I think that a similar sort of framing can apply as we approach Mormon history or Mormon studies more broadly. The practitioners of traditional Mormon history–people who know every document and its provenance, who have irradiated 170-year-old documents with various special lasers and x-rays to uncover over-writes and erasures–are like the bench and the practitioners of synthetic Mormon history–people who try to evoke forests rather than trees, who chase human meaning through many different religious groups and engage various theoretical traditions–are rather like the bedside. Without the bench, without the careful analysis of the actual documents, their provenance, their creation, their contents and palimpsests, synthetic historians will have little if anything truthful to talk about. Without the synthetic historians, the bench historians risk a lapse into irrelevance, as the documentary insights gained from such assiduous work must somehow live to be of meaning. Knowing what issues matter, seeing the forest in which the trees live, improves one’s capacity to describe an individual tree.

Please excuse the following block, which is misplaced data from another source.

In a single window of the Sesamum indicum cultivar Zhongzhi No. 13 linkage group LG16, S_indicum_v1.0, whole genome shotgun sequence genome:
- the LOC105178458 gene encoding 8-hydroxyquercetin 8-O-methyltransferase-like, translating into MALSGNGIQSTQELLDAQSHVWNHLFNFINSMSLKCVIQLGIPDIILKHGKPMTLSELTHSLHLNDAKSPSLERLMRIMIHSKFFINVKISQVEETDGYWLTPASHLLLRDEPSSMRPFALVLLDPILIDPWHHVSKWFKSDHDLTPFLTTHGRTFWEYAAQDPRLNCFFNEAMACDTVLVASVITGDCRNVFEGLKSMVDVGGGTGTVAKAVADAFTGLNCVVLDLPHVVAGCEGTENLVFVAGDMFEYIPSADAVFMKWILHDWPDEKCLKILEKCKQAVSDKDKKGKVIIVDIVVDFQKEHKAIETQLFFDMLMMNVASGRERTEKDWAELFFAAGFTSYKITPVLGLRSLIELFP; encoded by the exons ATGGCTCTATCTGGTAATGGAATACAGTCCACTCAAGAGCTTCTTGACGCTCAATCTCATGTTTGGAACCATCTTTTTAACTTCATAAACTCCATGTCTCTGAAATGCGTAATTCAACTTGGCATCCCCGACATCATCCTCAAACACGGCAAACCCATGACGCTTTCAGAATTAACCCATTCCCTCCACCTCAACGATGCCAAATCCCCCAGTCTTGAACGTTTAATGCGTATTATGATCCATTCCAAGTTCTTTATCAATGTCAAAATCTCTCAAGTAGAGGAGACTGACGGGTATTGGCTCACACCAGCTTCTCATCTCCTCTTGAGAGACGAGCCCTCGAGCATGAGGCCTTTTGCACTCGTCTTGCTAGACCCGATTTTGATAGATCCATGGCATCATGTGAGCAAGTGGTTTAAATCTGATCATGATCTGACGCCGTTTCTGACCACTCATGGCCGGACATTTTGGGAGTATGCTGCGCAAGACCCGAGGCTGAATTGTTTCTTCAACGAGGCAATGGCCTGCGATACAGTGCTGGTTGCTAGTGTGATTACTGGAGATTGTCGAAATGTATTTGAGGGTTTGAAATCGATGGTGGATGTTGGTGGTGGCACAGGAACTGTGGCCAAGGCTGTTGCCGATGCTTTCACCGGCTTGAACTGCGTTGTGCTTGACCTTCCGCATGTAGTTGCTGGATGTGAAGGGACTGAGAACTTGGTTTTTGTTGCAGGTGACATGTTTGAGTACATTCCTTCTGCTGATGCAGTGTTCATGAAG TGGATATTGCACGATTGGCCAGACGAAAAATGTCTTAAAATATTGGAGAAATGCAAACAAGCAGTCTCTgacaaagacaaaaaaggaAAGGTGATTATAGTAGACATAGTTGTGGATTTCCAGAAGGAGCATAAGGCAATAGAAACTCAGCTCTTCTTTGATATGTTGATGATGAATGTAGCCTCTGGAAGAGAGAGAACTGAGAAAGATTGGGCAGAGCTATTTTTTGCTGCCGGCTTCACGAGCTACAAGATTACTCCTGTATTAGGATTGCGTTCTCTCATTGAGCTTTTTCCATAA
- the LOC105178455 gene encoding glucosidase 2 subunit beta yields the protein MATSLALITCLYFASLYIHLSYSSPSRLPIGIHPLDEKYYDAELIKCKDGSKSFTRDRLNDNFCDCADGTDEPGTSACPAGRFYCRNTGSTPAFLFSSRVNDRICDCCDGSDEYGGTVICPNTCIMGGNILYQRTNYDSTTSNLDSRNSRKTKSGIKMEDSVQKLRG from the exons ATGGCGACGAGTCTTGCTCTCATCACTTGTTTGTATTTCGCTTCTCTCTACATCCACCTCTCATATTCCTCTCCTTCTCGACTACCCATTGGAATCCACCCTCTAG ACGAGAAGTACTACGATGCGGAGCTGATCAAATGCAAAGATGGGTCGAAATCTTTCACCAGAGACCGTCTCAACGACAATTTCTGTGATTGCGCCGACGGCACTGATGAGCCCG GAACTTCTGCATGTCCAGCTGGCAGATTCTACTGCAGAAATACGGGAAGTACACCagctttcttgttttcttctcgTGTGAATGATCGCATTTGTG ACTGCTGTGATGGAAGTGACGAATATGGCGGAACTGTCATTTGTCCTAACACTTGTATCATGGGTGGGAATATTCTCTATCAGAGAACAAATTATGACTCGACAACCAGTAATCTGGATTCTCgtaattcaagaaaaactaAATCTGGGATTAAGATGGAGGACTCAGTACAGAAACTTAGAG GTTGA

Of course there are complex relationships and struggles for influence that such a simplistic distinction can not entirely overcome. We are, after all, human, and we will tend by our physical nature to want to be better than others, to want our camp to be better than another camp. But perhaps having such an obviously necessary division of labor (bench vs. bedside in biomedicine) as an example of fruitful collaboration can leave a little more space in Mormon Studies to embrace the various groups who hope to participate.

Comments